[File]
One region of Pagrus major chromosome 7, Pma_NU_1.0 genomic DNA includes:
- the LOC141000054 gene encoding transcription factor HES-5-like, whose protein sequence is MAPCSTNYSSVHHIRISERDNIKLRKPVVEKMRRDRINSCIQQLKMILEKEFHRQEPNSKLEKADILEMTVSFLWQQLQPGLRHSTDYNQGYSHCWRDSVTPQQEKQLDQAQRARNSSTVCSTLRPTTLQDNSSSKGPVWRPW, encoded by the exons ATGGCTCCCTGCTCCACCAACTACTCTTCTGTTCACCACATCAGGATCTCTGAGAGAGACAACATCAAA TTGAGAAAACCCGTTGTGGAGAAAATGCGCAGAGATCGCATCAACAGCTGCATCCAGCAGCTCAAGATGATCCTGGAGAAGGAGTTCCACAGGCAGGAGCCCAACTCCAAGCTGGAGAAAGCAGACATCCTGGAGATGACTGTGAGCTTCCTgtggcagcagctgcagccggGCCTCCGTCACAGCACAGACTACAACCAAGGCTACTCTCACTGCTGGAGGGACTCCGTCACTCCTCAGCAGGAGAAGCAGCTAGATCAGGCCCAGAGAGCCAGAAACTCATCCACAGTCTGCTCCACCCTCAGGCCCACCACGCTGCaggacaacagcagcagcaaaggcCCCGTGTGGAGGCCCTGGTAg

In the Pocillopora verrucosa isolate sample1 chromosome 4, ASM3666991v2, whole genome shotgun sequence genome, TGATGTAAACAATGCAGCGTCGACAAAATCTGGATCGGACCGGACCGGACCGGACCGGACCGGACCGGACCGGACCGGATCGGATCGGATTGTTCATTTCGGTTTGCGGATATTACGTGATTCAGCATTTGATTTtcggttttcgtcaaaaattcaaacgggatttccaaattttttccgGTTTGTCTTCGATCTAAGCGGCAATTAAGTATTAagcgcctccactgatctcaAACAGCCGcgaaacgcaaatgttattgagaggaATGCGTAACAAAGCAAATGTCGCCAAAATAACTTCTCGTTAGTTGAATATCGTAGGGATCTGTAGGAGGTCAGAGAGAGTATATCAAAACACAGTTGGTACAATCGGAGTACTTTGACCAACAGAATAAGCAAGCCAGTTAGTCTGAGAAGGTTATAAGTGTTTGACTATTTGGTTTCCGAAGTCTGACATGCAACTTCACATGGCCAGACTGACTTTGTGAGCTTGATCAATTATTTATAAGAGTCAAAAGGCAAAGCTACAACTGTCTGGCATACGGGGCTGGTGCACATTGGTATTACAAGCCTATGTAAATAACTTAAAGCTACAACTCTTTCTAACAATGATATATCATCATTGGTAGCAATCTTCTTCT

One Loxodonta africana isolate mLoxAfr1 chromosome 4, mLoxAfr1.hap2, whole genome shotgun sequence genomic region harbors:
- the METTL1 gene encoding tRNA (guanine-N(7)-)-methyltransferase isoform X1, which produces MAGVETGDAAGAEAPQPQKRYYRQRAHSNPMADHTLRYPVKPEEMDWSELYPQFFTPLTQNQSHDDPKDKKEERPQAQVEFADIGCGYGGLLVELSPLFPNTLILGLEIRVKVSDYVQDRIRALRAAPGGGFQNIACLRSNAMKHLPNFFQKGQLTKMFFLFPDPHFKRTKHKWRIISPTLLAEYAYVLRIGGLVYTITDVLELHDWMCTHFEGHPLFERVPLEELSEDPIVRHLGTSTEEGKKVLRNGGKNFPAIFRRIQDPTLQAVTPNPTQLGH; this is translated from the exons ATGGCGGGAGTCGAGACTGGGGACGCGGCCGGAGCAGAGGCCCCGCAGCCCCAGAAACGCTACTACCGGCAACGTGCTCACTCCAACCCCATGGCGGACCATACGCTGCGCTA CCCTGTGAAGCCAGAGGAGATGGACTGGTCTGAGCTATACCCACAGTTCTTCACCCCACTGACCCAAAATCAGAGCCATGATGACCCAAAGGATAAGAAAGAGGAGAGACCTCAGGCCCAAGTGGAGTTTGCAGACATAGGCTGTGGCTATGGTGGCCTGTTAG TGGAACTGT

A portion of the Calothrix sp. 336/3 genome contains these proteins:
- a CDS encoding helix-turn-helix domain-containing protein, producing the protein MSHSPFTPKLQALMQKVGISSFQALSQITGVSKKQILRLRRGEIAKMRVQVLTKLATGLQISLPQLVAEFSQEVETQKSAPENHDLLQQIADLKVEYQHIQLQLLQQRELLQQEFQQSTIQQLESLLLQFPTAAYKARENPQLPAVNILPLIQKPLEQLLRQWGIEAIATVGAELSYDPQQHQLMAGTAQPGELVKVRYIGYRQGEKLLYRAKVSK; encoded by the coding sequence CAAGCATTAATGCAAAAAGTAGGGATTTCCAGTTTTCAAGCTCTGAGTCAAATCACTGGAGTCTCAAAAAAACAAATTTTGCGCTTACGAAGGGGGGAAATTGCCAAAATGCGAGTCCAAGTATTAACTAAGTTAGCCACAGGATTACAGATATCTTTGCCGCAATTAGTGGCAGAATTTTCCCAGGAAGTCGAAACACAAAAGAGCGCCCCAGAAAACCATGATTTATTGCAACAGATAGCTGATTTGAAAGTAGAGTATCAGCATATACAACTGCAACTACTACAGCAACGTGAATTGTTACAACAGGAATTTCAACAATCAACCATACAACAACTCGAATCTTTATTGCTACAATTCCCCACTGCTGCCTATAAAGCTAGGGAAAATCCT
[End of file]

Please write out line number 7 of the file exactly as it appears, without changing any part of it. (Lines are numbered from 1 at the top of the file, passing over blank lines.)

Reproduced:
- a CDS encoding helix-turn-helix domain-containing protein, producing the protein MSHSPFTPKLQALMQKVGISSFQALSQITGVSKKQILRLRRGEIAKMRVQVLTKLATGLQISLPQLVAEFSQEVETQKSAPENHDLLQQIADLKVEYQHIQLQLLQQRELLQQEFQQSTIQQLESLLLQFPTAAYKARENPQLPAVNILPLIQKPLEQLLRQWGIEAIATVGAELSYDPQQHQLMAGTAQPGELVKVRYIGYRQGEKLLYRAKVSK; encoded by the coding sequence CAAGCATTAATGCAAAAAGTAGGGATTTCCAGTTTTCAAGCTCTGAGTCAAATCACTGGAGTCTCAAAAAAACAAATTTTGCGCTTACGAAGGGGGGAAATTGCCAAAATGCGAGTCCAAGTATTAACTAAGTTAGCCACAGGATTACAGATATCTTTGCCGCAATTAGTGGCAGAATTTTCCCAGGAAGTCGAAACACAAAAGAGCGCCCCAGAAAACCATGATTTATTGCAACAGATAGCTGATTTGAAAGTAGAGTATCAGCATATACAACTGCAACTACTACAGCAACGTGAATTGTTACAACAGGAATTTCAACAATCAACCATACAACAACTCGAATCTTTATTGCTACAATTCCCCACTGCTGCCTATAAAGCTAGGGAAAATCCT